Others are breathing new life into historic buildings in South Downtown, converting the 40-story office tower at 2 Peachtree Street into residences and developing the Summerhill mixed-use project anchored by Georgia State University. Activities such as these underscore a commitment to creating diverse, vibrant spaces for residents, students, businesses and visitors alike.

Success doesn’t happen by accident. It comes when strategic planning and purposeful collaboration lead to action.

With a goal of elevating the reputation and allure of Downtown Atlanta, the Metro Atlanta Chamber has rallied with partners on a new project reimagining the Downtown Atlanta neighborhood. The group has invested months listening to diverse voices and defining a common vision, engaging more than 200 stakeholders from various sectors — residents, businesses, developers, government, and academics — to raise the level of focus on improving the downtown experience for all.

We must also look at best practices from other cities — and our communities right here in metro Atlanta — to drive and prioritize improvement plans. Midtown Alliance tells us that the number of residential units in the Midtown area has exploded since 2000. At that time, there were about 5,000 residences; today that number tops 25,000. Property values at The Battery Atlanta have risen from $5 million in 2014 to $736 million in 2022 and generated more than $55 million in sales tax revenue since 2018. These districts are widely perceived as safe, desirable places to live, work and visit.

Tangible progress is underway downtown. In addition to the projects already mentioned that stem from private, federal and philanthropic sources, the city of Atlanta is making major investments in downtown streets and sidewalk infrastructure. Solutions to help homeless individuals have begun, including repurposing the Atlanta Medical Center as temporary housing. The state of Georgia is making a $400 million investment in new legislative buildings and renovations to the Capitol — a testament to our collective dedication to elevating the heart of our city. And the Georgia World Congress Center has announced a $1 billion master plan that would activate and redevelop more than 20 acres of surface parking lots in the heart of Atlanta.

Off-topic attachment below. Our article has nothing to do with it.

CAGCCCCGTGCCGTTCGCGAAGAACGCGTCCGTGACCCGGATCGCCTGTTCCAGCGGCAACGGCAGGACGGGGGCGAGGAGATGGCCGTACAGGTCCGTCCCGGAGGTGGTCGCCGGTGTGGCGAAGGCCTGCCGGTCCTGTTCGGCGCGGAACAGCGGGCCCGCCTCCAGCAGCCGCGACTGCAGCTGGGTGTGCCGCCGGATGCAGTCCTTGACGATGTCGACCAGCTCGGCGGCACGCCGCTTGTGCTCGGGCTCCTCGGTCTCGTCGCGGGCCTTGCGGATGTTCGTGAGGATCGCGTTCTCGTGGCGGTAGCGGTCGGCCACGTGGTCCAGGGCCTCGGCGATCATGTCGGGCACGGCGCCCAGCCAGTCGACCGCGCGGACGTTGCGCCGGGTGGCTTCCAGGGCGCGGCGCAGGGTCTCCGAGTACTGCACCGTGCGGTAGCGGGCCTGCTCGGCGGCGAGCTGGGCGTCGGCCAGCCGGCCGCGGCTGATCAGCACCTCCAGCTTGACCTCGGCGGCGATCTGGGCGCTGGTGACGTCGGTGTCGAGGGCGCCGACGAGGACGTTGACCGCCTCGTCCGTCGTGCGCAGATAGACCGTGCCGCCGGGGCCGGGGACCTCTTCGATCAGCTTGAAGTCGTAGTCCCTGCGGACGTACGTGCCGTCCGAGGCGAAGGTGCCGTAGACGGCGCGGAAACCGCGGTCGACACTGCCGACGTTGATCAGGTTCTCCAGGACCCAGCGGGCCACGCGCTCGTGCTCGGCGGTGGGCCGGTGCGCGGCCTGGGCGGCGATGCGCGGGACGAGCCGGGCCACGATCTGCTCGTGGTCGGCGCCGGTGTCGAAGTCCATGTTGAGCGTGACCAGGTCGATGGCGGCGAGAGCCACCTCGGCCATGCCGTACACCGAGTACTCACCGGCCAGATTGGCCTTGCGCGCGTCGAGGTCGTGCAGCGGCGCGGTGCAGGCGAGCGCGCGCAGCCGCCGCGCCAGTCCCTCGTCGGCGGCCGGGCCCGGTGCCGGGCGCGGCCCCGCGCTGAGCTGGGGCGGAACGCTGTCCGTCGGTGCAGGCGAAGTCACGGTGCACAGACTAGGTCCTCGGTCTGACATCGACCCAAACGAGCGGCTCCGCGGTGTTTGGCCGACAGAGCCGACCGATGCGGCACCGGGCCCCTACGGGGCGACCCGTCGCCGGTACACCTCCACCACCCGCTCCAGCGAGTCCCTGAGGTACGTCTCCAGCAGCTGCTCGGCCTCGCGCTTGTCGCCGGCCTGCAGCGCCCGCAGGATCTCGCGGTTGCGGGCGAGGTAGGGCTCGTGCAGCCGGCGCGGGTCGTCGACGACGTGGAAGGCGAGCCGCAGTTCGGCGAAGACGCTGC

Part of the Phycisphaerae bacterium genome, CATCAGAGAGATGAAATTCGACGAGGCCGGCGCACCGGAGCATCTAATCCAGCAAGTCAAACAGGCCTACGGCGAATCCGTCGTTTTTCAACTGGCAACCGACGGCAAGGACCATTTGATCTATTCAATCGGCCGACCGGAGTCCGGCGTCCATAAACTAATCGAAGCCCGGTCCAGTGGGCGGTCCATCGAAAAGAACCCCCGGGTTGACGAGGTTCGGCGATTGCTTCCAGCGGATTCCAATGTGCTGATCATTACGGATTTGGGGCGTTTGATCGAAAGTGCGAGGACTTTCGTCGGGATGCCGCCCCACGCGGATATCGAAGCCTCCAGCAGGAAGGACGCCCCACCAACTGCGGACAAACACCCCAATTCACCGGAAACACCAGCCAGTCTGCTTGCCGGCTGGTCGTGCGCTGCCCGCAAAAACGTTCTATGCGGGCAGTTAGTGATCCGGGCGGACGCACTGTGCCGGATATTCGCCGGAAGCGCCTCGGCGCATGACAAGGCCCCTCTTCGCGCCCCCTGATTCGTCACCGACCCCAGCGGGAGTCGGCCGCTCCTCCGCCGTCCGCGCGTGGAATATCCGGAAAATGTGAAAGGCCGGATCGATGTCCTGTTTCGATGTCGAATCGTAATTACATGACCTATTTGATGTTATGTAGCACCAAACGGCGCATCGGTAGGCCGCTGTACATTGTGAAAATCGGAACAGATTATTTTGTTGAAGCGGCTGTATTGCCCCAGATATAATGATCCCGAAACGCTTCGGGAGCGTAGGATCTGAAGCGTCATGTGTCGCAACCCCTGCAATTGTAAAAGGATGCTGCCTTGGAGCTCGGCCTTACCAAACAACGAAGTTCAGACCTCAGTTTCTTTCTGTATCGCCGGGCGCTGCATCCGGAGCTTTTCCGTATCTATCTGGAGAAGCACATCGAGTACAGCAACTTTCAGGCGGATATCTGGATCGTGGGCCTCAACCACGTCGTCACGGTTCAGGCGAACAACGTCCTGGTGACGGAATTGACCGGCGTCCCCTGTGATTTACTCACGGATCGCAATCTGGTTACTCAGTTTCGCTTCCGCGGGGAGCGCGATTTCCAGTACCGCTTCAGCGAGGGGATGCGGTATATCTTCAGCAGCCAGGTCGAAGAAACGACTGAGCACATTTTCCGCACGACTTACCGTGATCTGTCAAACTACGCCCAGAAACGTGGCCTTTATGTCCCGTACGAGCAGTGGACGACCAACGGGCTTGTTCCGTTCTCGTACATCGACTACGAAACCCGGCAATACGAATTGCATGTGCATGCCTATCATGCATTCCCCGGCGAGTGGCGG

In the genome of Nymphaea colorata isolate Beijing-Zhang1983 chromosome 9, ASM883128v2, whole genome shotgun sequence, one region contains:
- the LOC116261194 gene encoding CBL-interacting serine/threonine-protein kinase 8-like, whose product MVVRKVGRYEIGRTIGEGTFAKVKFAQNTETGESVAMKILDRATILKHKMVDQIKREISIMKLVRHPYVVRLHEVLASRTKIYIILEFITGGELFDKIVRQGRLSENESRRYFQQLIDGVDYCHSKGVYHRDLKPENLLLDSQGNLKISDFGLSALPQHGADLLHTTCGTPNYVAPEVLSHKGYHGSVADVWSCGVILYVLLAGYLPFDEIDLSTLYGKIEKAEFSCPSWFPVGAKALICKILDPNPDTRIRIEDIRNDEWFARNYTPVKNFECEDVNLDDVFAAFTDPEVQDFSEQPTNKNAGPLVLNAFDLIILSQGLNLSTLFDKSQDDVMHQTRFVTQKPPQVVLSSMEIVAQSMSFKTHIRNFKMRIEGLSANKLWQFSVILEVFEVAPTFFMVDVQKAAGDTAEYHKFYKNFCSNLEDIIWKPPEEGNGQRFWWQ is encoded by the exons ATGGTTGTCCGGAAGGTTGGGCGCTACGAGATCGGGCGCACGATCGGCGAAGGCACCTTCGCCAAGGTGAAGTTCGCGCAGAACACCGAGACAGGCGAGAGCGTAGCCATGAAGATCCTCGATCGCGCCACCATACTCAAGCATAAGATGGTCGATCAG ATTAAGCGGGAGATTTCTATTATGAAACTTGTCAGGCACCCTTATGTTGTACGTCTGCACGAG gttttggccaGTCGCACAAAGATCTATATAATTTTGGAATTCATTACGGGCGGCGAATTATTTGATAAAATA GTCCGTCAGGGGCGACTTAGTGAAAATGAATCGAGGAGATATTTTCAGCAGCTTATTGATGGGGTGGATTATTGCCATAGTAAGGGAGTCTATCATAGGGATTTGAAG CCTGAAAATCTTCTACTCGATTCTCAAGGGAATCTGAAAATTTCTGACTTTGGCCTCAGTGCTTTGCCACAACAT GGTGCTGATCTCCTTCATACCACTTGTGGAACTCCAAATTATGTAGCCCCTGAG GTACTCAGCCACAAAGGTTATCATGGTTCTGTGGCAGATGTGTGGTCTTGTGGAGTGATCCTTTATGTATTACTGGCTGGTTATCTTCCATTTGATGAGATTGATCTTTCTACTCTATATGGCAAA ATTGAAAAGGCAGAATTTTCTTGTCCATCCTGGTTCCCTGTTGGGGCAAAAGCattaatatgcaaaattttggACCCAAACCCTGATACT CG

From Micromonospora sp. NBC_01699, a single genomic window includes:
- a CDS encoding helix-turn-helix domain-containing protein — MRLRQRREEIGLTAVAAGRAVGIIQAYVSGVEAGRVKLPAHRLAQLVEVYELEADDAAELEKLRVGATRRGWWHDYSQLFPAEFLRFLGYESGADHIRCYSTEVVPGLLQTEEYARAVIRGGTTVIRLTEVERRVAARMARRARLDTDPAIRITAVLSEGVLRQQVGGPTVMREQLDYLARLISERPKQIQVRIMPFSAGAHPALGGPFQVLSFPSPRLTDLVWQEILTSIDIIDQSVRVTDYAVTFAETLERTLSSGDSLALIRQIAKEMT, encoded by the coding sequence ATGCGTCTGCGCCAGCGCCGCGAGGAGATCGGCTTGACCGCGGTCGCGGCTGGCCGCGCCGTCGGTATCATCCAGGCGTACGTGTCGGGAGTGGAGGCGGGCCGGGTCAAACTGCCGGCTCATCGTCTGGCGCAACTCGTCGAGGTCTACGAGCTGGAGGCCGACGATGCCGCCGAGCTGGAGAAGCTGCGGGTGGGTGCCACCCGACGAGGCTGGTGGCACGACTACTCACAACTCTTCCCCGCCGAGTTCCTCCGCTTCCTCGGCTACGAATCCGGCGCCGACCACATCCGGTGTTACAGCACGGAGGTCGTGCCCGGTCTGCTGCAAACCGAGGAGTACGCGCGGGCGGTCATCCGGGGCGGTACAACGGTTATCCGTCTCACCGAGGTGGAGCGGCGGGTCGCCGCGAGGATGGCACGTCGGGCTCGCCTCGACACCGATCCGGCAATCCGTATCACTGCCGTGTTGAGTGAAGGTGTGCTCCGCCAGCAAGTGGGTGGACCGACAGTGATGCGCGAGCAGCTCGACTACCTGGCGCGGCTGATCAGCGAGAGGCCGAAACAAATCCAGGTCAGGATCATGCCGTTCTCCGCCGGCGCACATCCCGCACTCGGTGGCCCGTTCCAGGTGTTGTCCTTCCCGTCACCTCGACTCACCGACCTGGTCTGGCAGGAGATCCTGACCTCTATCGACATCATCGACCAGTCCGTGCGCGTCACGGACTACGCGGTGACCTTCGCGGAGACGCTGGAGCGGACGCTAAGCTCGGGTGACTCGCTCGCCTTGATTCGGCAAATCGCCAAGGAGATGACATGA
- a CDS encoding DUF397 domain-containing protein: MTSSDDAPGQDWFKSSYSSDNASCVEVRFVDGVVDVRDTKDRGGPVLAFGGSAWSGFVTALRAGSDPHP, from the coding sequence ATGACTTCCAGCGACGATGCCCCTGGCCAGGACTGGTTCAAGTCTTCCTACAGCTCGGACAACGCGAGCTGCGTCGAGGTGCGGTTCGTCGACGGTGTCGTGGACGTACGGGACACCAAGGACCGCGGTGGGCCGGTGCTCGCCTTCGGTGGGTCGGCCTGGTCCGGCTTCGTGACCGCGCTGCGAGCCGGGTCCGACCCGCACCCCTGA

It’s time to commit to continued action. By investing in infrastructure, fostering economic growth and prioritizing community engagement, we will create a thriving downtown destination that is not only prosperous but also safe, welcoming and livable for all. A thriving downtown means more jobs and opportunities, more students and residents living in the neighborhood, and a vibrant entertainment and dining scene, strengthening the original heart of our region. This reimagining benefits and supports our greater Atlanta area.

We want all university students to be and feel safe. We want soccer fans to return home in 2026 raving about what a terrific place they visited. We want more people to make a happy home in Downtown Atlanta.

Big players are at the table investing in infrastructure, historic renovation, green spaces and safety — but they can’t do it alone.

Brian Blake is president of Georgia State University, Katie Saez is the Georgia Region president at Truist. Readers can sign up for updates and share their ideas on the Metro Atlanta Chamber’s Downtown Atlanta project at www.metroatlantachamber.com/downtown-atl.